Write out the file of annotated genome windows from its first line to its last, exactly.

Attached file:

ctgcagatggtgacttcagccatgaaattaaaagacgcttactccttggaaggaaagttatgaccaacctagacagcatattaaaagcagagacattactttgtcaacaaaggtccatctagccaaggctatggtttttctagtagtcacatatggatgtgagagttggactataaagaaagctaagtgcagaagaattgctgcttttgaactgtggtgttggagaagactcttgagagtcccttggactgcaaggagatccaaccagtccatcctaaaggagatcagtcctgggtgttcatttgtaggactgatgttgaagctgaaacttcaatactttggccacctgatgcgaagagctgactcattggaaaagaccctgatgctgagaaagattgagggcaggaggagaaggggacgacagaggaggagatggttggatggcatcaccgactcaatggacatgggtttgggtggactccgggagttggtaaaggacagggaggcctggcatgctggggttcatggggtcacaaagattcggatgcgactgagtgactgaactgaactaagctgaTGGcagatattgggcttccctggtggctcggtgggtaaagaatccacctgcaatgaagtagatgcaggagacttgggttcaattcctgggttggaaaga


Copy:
ctgcagatggtgacttcagccatgaaattaaaagacgcttactccttggaaggaaagttatgaccaacctagacagcatattaaaagcagagacattactttgtcaacaaaggtccatctagccaaggctatggtttttctagtagtcacatatggatgtgagagttggactataaagaaagctaagtgcagaagaattgctgcttttgaactgtggtgttggagaagactcttgagagtcccttggactgcaaggagatccaaccagtccatcctaaaggagatcagtcctgggtgttcatttgtaggactgatgttgaagctgaaacttcaatactttggccacctgatgcgaagagctgactcattggaaaagaccctgatgctgagaaagattgagggcaggaggagaaggggacgacagaggaggagatggttggatggcatcaccgactcaatggacatgggtttgggtggactccgggagttggtaaaggacagggaggcctggcatgctggggttcatggggtcacaaagattcggatgcgactgagtgactgaactgaactaagctgaTGGcagatattgggcttccctggtggctcggtgggtaaagaatccacctgcaatgaagtagatgcaggagacttgggttcaattcctgggttggaaaga